The reign of Constantine (306-37), the starting point for the series in which this volume appears, saw Christianity begin its journey from being just one of a number of competing cults to being the official religion of the Roman/Byzantine Empire. The involvement of emperors had the, perhaps inevitable, result of a preoccupation with producing, promoting and enforcing a single agreed version of the Christian creed. Under this pressure Christianity in the East fragmented into different sects, disagreeing over the nature of Christ, but also, in some measure, seeking to resist imperial interference and to elaborate Christianities more reflective of and sensitive to local concerns and cultures. This volume presents an introduction to, and a selection of the key studies on, the ways in which and means by which these Eastern Christianities debated with one another and with their competitors: pagans, Jews, Muslims and Latin Christians. It also includes the iconoclast controversy, which divided parts of the East Christian world in the seventh to ninth centuries, and devotes space both to the methodological tools that evolved in the process of debate and the promulgation of doctrine, and to the literary genres through which the debates were expressed.
Table of Contents
Contents: Introduction; Supplementary bibliography; Part 1 The Formative Period: The making of a heretic: the Life of Origen in Epiphanius Panarion 64, J. Rebecca Lyman; Manichaeans and public disputation in late antiquity, Richard Lim; The conversations with the Syrian Orthodox under Justinian (532), Sebastian Brock; Anti-Jewish polemic and the emergence of Islam, V. Déroche. Part 2 The Encounter with Islam: Byzantine accounts of Islam, Wolfgang Eichner; Disputes with Muslims in Syriac Christian texts: from Patriarch John (d.648) to Bar Hebraeus (d.1286), Sidney H. Griffith; The signs of prophecy: the emergence and early development of a theme in Arabic theological literature, Sarah Stroumsa; Reopening the Muslim-Christian dialogue of the 13th-14th centuries: critical reflections on Ibn Taymiyyah's response to Christianity, Nancy N. Roberts. Part 3 Iconoclasm: A Dark-Age crisis: aspects of the Iconoclastic controversy, Peter Brown; Texts as weapons: polemic in the Byzantine dark ages, Averil Cameron. Part 4 Anti-Latin Texts: Byzantine perceptions of Latin religious 'errors', Tia M. Kolbaba. Part 5 The Tools of Argument: Dyophysite florilegia of the 5th and 6th centuries CE, Marcel Richard; The saint, the scholar and the astrologer: a study of hagiographical themes in some 'question and answer' collections of the 5th-7th centuries CE, Gilbert Dagron; The first Christian Summa Theologiae in Arabic: Christian Kalam in 9th-century Palestine, Sidney H. Griffith; Communal identity and the systematisation of knowledge in the Syriac 'cause of all causes', G.J. Reinink; Abdallah ibn al-Fadl's exposition of the Orthodox faith, Ramy Wannous; Index.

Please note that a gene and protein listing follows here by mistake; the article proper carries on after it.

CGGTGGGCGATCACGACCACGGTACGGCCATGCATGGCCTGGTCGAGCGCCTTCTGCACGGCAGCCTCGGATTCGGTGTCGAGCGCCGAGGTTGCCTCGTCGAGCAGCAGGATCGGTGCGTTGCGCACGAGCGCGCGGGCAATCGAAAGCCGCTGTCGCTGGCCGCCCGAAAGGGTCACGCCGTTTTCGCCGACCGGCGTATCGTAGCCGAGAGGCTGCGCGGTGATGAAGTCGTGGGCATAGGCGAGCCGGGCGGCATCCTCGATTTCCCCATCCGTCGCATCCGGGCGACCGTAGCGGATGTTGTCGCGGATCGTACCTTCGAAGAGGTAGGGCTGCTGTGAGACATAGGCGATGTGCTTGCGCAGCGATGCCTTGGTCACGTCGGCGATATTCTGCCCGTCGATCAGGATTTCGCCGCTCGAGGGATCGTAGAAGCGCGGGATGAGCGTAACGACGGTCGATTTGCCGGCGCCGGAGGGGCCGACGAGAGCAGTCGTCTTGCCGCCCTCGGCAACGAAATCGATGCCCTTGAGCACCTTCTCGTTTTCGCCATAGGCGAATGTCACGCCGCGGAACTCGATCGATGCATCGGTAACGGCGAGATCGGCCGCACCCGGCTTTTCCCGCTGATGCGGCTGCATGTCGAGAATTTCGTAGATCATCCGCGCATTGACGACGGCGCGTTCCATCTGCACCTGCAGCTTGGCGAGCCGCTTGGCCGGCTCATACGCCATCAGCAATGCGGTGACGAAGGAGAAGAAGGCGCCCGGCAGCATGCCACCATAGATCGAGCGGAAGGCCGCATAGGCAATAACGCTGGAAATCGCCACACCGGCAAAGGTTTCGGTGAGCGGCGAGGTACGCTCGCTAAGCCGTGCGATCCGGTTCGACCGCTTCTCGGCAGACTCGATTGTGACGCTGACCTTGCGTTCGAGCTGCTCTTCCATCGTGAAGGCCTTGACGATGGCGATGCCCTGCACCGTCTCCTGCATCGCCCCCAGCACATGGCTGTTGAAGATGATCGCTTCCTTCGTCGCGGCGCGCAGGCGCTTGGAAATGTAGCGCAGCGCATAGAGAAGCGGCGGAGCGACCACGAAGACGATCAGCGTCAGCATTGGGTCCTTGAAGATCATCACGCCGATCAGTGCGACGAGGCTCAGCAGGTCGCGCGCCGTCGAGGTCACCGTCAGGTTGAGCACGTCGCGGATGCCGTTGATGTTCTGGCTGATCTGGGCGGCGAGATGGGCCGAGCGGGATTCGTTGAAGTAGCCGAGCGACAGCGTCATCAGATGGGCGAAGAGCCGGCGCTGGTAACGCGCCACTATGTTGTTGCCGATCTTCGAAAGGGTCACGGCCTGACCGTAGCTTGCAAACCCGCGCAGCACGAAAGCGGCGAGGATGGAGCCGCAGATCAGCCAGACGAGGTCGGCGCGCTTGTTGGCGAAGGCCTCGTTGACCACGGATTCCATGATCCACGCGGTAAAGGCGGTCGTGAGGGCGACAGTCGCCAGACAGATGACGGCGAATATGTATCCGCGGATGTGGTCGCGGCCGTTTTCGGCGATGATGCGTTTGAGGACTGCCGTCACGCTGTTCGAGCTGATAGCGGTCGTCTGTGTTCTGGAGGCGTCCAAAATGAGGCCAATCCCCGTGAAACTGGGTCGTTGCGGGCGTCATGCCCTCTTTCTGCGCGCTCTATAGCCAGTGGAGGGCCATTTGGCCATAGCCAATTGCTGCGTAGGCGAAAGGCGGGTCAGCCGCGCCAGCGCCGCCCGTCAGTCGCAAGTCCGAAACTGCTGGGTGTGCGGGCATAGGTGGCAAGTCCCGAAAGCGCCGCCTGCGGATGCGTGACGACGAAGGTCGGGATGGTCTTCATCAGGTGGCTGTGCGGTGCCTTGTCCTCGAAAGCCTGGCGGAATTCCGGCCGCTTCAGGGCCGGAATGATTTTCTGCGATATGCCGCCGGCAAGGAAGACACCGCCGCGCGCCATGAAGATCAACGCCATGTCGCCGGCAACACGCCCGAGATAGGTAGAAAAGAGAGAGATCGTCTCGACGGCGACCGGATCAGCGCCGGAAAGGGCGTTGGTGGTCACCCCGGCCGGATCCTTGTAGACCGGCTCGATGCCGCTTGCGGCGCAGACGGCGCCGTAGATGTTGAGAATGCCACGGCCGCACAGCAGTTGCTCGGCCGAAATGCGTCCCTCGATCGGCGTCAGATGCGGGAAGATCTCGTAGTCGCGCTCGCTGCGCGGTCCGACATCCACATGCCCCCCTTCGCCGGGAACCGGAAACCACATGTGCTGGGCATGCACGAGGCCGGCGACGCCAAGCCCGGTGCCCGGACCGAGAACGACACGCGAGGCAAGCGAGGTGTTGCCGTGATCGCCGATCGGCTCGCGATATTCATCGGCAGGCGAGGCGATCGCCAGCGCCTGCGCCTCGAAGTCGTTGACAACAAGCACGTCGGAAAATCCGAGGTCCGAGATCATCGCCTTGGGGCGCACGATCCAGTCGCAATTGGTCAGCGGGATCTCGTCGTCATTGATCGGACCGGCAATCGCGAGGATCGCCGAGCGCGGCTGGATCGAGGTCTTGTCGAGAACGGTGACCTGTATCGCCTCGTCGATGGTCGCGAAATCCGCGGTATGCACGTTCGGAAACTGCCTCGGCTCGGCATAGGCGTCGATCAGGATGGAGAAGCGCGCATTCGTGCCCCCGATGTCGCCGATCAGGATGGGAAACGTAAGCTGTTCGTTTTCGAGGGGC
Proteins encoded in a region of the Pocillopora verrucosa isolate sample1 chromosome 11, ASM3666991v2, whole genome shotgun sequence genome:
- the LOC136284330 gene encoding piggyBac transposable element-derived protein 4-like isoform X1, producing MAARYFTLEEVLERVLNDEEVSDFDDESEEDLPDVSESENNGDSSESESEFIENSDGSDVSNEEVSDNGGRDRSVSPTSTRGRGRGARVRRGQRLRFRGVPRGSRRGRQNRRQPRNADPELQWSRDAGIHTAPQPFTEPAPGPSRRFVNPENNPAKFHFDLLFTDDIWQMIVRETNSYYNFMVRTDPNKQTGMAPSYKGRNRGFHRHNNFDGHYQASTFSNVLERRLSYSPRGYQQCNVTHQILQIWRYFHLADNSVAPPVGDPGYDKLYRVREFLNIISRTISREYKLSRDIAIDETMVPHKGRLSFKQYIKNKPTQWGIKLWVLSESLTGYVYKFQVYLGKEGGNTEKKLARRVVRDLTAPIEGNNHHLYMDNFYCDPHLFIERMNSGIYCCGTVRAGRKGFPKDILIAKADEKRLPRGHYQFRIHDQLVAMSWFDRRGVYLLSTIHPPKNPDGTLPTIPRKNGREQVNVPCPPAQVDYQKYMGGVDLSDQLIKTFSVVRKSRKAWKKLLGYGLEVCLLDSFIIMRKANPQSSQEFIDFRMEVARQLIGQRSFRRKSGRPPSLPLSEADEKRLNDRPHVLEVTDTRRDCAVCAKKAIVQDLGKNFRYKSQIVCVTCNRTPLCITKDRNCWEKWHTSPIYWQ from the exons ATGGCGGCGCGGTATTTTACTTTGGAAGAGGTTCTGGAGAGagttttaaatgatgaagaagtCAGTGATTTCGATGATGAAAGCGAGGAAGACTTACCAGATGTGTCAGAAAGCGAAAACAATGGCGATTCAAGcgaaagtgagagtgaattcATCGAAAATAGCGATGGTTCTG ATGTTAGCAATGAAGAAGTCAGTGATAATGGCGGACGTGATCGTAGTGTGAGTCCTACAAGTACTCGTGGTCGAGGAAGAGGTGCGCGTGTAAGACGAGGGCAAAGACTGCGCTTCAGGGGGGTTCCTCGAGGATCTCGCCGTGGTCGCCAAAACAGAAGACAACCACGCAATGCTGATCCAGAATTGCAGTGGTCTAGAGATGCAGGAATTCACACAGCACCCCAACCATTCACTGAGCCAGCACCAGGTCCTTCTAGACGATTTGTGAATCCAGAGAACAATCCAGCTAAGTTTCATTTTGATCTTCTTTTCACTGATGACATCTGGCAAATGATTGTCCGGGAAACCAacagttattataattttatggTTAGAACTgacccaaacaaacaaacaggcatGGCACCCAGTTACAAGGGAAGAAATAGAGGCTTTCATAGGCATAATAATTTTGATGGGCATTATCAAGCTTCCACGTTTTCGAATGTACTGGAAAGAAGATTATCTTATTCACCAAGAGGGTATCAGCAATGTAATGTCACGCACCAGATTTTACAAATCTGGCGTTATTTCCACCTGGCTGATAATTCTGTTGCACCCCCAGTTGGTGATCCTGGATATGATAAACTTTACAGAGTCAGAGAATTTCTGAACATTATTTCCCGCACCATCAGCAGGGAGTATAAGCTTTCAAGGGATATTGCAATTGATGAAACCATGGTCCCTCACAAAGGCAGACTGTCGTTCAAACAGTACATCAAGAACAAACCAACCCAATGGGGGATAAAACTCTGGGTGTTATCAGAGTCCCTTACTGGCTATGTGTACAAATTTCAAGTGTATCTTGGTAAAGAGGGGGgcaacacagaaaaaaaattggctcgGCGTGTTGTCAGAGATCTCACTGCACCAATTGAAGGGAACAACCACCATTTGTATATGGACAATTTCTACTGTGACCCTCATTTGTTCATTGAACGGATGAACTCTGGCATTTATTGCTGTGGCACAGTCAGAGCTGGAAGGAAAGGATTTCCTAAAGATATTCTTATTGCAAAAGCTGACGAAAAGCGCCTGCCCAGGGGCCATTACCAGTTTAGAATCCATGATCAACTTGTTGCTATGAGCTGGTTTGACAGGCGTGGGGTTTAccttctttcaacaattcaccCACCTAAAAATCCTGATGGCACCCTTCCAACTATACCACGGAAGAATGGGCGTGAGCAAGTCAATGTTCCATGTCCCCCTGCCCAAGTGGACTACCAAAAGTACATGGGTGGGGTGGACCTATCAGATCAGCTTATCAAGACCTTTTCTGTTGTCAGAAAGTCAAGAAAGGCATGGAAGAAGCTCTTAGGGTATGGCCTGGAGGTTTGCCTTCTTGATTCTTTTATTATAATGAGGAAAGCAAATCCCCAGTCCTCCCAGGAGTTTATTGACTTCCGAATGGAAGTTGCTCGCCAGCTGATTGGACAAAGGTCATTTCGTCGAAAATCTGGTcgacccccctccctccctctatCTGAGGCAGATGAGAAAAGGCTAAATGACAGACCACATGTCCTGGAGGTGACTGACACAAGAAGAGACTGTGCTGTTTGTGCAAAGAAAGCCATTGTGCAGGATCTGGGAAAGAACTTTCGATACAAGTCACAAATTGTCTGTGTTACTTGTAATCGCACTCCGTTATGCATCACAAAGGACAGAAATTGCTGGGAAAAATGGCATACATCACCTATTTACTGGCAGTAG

Professor Dame Averil Cameron is Warden of Keble College, University of Oxford, UK; Robert Hoyland is Professor of Islamic History at the University of Oxford, UK.
'... it can be stated that this anthology achieves its purpose, giving the reader (who is not necessarily a specialist) a cross-cultural overview of the theological debate in the Christian Middle East,maintaining a high scholarly level and a valuable historical balance in its presentation of the state of research.' Islamochristiana 'It goes without saying that each of the articles is a classic and the publishers are to be commended for producing them in such an accessible format, given that many of the original sources are now hard to obtain ... The publishers have given us a valuable compendium of scholarship in a relatively little-known branch of learning and this volume will serve the academic community accordingly.' Ecclesiastical History